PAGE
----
Many of the scams we see at the Division of Information Technology (DoIT) are coming from emails but scammers do not only use emails to try and scam users out of their personal and financial information. Scammers will also send fake text messages with the same goal.
Just like with phishing and scam emails there are many red flags that you can look out for to help spot and avoid spam and phishing text messages. Here are some red flags:
Unusually long numbers. Most legit SMS marketing messages will come from a 6-digit code (like 116735) and not a normal 10 or 11 digit number.
The text comes from a sketchy email address. Not only should you look out for weird phone numbers but if the text is coming from a weird email that you have no relation to this a sign that it is a scam.
A sense of urgency. Just like with phishing emails, texting scams will try to trick you into thinking it is an emergency with a sense of urgency. For example calming a family emergency like that your relative needs bail.
The message seems irrelevant to you. If you receive a message that just does not make any sense like winning a contest or unrelated activities to a business this is a red flag that it could be a scam.
The text has poor grammar and misspellings. Just like with any type of scam this is always one of the biggest red flags to look out.
Contains a link. Never click on any links or download anything from any unsolicited texts or emails. This is how malicious softwares can end up on users' devices.
Too good to be true. Scammers have been known to offer fake free gifts like prizes, coupons, credit cards or even offering to pay for things like your student debt.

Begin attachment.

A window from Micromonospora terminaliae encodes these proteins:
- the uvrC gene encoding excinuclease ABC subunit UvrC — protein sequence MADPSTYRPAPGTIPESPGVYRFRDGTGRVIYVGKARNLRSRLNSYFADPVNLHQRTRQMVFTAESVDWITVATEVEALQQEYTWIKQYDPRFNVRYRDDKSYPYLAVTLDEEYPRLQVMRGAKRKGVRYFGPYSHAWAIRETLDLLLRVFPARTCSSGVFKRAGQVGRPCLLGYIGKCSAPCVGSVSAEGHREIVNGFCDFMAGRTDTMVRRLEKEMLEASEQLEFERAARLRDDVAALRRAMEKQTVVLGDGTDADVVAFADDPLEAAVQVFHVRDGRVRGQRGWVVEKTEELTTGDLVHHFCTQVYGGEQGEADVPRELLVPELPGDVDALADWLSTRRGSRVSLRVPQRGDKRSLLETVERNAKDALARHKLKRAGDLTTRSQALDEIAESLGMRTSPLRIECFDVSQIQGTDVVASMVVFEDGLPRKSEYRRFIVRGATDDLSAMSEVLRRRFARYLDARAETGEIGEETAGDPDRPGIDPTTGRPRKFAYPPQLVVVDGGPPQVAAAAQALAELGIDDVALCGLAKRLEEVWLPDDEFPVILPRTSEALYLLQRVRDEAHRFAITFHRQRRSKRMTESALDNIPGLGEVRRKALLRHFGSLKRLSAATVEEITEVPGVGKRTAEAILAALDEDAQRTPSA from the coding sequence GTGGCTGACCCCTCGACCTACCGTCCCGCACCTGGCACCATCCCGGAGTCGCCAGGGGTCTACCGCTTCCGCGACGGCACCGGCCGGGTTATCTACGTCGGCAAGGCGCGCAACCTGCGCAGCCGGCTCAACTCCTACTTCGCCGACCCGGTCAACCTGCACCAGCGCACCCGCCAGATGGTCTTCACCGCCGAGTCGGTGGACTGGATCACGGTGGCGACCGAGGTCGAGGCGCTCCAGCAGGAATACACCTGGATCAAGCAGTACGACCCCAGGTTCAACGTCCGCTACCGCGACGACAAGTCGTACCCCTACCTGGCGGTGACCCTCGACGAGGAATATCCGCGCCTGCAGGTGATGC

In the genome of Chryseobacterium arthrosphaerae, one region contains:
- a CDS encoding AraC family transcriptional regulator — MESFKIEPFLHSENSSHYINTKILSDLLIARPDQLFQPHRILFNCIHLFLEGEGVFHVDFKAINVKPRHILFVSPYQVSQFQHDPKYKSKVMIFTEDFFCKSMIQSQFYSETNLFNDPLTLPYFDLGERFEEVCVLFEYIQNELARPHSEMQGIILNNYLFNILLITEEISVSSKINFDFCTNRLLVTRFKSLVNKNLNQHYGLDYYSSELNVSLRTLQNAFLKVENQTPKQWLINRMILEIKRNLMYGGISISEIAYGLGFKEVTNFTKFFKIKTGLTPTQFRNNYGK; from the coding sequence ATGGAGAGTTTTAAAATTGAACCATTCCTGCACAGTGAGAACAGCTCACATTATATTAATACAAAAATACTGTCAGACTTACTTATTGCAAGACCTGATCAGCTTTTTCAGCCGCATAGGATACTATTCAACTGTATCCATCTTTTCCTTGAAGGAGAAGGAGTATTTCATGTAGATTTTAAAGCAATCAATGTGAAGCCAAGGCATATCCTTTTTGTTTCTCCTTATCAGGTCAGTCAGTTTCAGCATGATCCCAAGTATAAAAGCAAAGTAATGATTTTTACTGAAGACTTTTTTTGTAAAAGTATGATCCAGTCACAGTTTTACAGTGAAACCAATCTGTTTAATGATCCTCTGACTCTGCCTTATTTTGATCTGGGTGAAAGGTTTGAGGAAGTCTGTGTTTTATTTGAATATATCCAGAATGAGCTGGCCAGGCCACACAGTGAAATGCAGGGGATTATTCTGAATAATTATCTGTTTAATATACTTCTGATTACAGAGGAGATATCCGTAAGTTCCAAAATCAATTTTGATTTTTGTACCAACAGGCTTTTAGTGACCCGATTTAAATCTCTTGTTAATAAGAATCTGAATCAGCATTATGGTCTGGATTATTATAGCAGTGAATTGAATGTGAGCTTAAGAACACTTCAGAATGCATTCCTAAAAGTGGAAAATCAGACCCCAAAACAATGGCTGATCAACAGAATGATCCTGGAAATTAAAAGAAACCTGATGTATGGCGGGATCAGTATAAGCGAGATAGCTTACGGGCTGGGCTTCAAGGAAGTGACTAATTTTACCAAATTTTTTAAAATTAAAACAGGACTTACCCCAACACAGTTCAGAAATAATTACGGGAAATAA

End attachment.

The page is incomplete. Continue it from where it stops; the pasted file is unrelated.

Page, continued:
Here are some examples of what a text messaging scam might look like:
Claiming that they have noticed some suspicious activity on your account.
Claims there’s a problem with your payment information.
Sends a fake invoice and tells you to contact them if you didn’t authorize the purchase.
Send you a fake package delivery notification.
Claims that someone is in crisis and needs your help like a close family member or friend.
One DoIT had reported was an insurance scam. More information can be found here https://itsecurity.umbc.edu/critical/?id=101261
For blocking a number,your phone might have an option to block the user or block any messages from unknown senders or spam. Messaging apps and phone providers might also have the same abilities to block users and spam.
For reporting a message the FTC has a few steps you can follow:
If you get an unwanted text message you can report it to the message app that you are using (for example WhatsApp).
You can also copy the message and forward to 7726 (SPAM).
Finally you can report it to the FTC at https://reportfraud.ftc.gov/.
What to do now?
If provided any banking or financial information, please notify your bank or financial institution immediately. If you have been sent a check, you should not attempt to cash or deposit it. If you have deposited a check already, please contact your bank and tell them that it may be part of a scam.
If you think you have been sent a scam please report it to firstname.lastname@example.org and if any part of the scam was through emails please provide full email headers as well. We will also keep track of any other information you submit about the scammers, such as their phone numbers. If you were sent a check or other materials, please send pictures of it and the envelope they came in.
For more information from usa.gov please visit:
How do I forward full email headers?
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